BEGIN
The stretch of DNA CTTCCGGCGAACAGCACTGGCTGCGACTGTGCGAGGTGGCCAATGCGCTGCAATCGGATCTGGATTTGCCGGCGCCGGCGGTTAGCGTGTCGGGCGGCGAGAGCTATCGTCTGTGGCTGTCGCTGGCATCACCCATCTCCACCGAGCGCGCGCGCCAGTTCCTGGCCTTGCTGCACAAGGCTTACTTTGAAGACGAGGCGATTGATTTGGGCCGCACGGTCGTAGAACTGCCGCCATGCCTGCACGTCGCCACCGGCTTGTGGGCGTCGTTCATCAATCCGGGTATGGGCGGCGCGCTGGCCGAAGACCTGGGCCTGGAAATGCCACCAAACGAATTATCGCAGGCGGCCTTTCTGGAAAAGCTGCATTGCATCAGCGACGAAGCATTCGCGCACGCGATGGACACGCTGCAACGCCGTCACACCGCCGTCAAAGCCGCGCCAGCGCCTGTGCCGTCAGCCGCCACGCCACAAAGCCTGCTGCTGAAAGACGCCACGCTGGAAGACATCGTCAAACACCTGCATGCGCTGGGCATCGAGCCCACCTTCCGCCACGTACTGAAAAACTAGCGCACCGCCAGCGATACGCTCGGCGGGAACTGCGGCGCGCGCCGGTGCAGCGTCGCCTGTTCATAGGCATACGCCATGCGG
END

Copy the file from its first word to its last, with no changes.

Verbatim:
The stretch of DNA CTTCCGGCGAACAGCACTGGCTGCGACTGTGCGAGGTGGCCAATGCGCTGCAATCGGATCTGGATTTGCCGGCGCCGGCGGTTAGCGTGTCGGGCGGCGAGAGCTATCGTCTGTGGCTGTCGCTGGCATCACCCATCTCCACCGAGCGCGCGCGCCAGTTCCTGGCCTTGCTGCACAAGGCTTACTTTGAAGACGAGGCGATTGATTTGGGCCGCACGGTCGTAGAACTGCCGCCATGCCTGCACGTCGCCACCGGCTTGTGGGCGTCGTTCATCAATCCGGGTATGGGCGGCGCGCTGGCCGAAGACCTGGGCCTGGAAATGCCACCAAACGAATTATCGCAGGCGGCCTTTCTGGAAAAGCTGCATTGCATCAGCGACGAAGCATTCGCGCACGCGATGGACACGCTGCAACGCCGTCACACCGCCGTCAAAGCCGCGCCAGCGCCTGTGCCGTCAGCCGCCACGCCACAAAGCCTGCTGCTGAAAGACGCCACGCTGGAAGACATCGTCAAACACCTGCATGCGCTGGGCATCGAGCCCACCTTCCGCCACGTACTGAAAAACTAGCGCACCGCCAGCGATACGCTCGGCGGGAACTGCGGCGCGCGCCGGTGCAGCGTCGCCTGTTCATAGGCATACGCCATGCGG